12 years after Monsters Inc, Pixar has finally released the prequel: Monsters University, which takes the characters back to college.
Pixar has offered a glimpse into the animation and design process that went into the film. In this slideshow we follow the characters from initial sketch to final animated image.
The initial storyboard sketch
The animation process begins with a basic sketched storyboard for visualising the elements and the way they will fit into the narrative.
Pixar writes: "This storyboard was drawn by "Monsters University” story artist Dean Kelly and is from the sequence "Pig Chase." Storyboards are drawn by story artists for the purpose of pre-visualizing the film. They are placed side by side in sequence, so that they convey scenes and deliver a rough sense of how the story unfolds. This storyboard is one of approximately 227,246 that were drawn for the film. “Monsters University” story artists drew the most storyboards ever drawn for a Pixar Animation Studios film. The storyboarding process, in the form it is known today, was developed at Walt Disney Studios during the early 1930s."
Next an artist fleshes out the ideas with concept art, providing a glimpse of what the film's completed visuals will look like.
"Once the storyline for a sequence is completed, concept art is created by the Production Designer and artists to determine the look and feel of the film," Pixar writes. "This concept art piece was drawn by artist Shelly Wan and showcases the exploration of colour and the design of new characters and new environments."
Now the characters and environment begin to take digital shape.
Pixar writes: "Characters and set environments are created in a process known as Modeling in the computer by technical directors. Shading will be applied to the characters and sets to fill in the textures, colours, patterns and material properties that will add dimension to the scene when lit by the Lighting department."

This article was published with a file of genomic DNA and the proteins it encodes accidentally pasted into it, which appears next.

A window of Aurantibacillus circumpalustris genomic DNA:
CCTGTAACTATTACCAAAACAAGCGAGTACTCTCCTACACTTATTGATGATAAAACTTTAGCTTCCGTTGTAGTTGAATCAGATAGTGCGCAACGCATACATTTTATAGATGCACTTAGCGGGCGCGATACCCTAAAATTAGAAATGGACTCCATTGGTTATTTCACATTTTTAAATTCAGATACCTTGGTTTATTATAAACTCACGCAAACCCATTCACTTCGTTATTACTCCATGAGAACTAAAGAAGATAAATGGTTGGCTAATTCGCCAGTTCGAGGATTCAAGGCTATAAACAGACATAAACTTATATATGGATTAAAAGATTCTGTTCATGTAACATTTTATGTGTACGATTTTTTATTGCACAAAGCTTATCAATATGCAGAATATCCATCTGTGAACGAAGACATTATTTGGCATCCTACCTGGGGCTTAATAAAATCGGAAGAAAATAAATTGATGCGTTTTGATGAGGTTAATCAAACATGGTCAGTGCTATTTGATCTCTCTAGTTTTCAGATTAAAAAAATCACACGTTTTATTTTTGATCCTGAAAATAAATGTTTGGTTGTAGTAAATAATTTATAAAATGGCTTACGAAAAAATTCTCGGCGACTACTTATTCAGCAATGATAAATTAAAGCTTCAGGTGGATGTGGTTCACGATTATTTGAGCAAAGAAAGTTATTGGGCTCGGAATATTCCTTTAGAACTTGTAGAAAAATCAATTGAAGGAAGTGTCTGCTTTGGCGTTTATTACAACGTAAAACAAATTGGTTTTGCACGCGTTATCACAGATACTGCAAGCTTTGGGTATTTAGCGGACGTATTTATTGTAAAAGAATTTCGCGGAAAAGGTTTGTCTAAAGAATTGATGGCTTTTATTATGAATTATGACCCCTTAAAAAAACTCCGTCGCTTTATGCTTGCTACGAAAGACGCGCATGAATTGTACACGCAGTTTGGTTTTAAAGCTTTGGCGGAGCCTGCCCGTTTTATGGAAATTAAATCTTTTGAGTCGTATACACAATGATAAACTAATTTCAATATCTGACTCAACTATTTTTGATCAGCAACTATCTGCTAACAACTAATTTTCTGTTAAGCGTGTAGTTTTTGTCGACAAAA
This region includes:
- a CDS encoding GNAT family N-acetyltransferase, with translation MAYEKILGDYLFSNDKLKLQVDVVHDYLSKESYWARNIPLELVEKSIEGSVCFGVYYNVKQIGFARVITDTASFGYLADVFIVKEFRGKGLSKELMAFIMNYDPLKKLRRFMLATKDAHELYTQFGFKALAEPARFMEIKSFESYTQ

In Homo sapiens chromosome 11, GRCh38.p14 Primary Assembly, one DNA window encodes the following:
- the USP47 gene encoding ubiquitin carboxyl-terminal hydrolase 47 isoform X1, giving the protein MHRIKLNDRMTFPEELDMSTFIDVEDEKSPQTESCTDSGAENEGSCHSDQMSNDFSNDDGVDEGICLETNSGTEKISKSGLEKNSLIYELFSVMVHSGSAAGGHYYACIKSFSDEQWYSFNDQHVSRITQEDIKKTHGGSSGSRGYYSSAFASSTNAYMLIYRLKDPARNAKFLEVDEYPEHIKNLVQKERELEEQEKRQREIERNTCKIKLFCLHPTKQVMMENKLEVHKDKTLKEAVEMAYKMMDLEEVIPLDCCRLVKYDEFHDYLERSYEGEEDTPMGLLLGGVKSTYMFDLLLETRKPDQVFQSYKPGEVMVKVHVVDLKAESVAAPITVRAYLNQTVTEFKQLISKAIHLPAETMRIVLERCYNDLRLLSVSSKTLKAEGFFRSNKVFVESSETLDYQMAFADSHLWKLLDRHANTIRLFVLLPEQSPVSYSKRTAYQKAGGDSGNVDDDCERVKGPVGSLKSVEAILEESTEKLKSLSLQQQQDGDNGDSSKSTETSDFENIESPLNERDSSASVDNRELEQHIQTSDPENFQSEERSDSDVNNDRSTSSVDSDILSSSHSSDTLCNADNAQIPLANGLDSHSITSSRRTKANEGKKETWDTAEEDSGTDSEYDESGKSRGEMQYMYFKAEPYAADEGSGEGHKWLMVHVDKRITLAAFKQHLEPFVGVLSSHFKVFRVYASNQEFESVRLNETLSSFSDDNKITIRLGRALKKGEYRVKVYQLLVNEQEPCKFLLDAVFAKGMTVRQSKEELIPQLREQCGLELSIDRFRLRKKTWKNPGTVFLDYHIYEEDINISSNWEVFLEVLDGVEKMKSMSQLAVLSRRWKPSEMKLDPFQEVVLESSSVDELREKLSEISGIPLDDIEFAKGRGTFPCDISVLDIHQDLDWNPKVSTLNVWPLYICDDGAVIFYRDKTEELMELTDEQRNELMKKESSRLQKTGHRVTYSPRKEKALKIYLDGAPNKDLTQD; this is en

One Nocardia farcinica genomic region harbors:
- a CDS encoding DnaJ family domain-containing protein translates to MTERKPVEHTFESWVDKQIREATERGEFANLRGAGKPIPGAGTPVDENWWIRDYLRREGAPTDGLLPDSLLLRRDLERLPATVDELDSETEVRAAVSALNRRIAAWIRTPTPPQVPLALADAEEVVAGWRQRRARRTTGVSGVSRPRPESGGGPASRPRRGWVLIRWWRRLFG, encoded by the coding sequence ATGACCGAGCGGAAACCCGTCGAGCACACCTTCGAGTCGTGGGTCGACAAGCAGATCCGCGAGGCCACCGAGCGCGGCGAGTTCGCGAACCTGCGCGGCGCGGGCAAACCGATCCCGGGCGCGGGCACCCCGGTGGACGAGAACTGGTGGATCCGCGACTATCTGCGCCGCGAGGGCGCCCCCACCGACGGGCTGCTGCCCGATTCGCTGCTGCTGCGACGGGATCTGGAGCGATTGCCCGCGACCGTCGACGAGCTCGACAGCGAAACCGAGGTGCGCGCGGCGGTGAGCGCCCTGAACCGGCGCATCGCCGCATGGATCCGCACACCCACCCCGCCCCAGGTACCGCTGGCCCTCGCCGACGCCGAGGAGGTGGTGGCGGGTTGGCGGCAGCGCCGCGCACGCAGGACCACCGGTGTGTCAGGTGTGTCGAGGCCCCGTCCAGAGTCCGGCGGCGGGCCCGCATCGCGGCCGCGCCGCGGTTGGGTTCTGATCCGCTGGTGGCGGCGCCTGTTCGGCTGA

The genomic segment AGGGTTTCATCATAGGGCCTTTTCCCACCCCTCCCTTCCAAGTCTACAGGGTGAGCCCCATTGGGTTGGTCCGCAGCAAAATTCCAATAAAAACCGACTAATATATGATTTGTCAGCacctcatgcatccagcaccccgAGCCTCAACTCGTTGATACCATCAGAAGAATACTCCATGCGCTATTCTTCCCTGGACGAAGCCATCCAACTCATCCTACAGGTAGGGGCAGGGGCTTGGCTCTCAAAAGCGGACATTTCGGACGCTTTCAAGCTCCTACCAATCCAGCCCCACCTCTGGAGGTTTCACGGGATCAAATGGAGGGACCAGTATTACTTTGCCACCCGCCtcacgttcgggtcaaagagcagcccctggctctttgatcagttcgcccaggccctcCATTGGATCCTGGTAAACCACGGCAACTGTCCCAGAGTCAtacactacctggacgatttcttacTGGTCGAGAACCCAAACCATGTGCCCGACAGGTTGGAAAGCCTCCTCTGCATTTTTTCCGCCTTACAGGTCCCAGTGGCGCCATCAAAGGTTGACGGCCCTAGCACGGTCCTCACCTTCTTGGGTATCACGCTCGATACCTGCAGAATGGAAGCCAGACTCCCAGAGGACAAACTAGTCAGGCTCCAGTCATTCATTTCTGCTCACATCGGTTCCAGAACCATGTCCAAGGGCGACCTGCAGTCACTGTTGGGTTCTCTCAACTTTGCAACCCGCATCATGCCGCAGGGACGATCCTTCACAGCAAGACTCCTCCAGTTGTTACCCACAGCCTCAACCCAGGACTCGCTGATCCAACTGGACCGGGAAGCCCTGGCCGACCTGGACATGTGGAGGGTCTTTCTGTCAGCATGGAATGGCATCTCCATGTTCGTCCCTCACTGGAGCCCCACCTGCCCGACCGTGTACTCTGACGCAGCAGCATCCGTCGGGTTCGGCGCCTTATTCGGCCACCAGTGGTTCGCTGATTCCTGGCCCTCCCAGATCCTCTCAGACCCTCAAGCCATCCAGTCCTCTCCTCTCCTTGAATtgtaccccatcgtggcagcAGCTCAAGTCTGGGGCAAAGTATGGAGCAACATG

The next stage of the process is known as layout.
"Once the storyline for a sequence is completed, the scene is created in the computer," Pixar writes. "This frame shows the beginning phase known as Layout, in which a virtual camera is placed into a shot. The characters and set are “staged” or placed into positions that work visually within the chosen camera angle. Layout precedes character animation. Sets are simplified during this phase, but are seen fully built in the next stage of production."
Animation and simulation
The characters come to life, as the animation and simulation departments add movement to the scene.
The company explains the process: "When Layout is complete, the primary and secondary characters are animated into poses by the Animation department. In addition, hundreds of background characters are populated into the scene. These characters are animated by the Crowds department. The Simulation department adds movement to the hair and garments through computer simulation. This allows the hair and garments to move naturally with the characters' actions. Final character shading is also completed by the Characters department to add textures and colours to the garments and props."
Lighting and final image
Lighting is essential to the final effect.
Pixar writes: "The Lighting department is responsible for integrating all of the elements - characters, set pieces, cloth and hair, shading - into a final image. The lighting is achieved in the computer by placing virtual light sources into the scene to illuminate the characters and the set. In a scene, many dozens of lights are often required. “Monsters University” is the first Pixar film to implement Global Illumination, a new lighting technology that allows for ultra-complex lighting set-ups where light bounces in a physically realistic way."